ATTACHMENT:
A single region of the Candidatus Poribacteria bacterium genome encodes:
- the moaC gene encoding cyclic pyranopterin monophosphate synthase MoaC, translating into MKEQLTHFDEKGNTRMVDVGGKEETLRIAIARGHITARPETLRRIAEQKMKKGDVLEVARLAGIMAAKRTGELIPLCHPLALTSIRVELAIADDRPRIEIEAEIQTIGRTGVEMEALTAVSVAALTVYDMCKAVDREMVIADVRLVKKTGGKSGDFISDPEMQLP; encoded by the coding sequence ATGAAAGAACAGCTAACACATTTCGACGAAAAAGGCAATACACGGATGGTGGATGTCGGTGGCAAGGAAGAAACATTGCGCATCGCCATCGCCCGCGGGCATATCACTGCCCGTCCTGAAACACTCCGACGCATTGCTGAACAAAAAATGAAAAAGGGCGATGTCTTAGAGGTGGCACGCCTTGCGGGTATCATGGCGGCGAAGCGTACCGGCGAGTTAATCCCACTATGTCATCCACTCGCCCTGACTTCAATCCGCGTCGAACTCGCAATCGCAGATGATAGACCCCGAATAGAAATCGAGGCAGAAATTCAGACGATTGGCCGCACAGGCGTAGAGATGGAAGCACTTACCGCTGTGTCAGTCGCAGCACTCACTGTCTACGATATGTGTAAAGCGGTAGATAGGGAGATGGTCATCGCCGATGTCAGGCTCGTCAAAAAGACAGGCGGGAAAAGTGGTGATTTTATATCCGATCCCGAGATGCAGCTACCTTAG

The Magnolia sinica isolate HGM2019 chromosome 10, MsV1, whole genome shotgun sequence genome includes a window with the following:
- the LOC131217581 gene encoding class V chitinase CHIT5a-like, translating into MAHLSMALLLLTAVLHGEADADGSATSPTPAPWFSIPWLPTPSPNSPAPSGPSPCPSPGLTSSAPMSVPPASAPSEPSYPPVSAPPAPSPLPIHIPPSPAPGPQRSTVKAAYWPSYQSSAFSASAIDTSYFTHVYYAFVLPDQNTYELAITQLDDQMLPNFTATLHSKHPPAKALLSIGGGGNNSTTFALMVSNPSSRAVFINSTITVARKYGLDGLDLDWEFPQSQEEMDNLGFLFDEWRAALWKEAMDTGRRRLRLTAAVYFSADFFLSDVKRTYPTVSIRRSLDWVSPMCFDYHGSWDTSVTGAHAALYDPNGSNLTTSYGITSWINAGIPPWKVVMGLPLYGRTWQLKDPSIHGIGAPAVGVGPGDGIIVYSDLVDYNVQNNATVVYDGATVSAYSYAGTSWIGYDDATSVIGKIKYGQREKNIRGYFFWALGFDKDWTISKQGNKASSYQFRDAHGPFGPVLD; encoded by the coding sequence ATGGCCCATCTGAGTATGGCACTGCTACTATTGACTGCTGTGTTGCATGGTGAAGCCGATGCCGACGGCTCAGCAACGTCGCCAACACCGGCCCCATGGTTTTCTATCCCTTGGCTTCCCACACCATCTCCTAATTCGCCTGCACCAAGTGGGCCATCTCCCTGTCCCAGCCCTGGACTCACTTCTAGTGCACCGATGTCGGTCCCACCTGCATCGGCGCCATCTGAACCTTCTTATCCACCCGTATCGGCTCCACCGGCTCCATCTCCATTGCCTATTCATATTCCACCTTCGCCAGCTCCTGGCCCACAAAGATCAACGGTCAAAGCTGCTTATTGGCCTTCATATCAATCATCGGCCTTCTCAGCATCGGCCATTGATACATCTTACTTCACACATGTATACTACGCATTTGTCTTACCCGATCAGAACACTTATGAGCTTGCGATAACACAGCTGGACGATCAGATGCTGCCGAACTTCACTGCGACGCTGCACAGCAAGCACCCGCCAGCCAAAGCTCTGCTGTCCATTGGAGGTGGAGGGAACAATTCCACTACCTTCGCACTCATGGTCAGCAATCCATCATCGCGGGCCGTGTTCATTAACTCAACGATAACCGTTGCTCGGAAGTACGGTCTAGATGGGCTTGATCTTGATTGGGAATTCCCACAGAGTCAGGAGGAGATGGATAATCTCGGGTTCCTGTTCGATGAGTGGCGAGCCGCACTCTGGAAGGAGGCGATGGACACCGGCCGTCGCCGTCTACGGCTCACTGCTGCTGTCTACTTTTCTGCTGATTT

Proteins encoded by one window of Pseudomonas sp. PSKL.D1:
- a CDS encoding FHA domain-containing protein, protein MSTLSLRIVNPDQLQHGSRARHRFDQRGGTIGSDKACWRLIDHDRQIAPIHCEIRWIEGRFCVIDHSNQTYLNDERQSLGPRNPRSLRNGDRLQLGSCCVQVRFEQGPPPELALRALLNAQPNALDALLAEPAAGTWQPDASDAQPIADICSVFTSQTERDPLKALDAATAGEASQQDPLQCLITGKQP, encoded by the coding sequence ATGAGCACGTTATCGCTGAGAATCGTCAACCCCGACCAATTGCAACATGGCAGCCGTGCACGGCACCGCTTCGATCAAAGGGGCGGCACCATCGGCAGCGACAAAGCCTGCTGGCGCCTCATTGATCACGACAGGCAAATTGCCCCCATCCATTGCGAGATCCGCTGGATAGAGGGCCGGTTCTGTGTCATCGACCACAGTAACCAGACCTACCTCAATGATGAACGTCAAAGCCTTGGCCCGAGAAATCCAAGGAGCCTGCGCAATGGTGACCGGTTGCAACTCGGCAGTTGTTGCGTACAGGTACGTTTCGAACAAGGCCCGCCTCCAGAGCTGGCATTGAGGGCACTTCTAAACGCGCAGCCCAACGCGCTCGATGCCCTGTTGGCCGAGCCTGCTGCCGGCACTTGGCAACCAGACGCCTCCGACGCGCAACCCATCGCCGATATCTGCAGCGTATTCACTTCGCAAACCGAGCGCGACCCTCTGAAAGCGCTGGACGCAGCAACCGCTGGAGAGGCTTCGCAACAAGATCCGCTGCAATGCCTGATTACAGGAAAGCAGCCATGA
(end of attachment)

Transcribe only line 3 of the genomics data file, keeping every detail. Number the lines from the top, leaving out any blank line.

The Magnolia sinica isolate HGM2019 chromosome 10, MsV1, whole genome shotgun sequence genome includes a window with the following: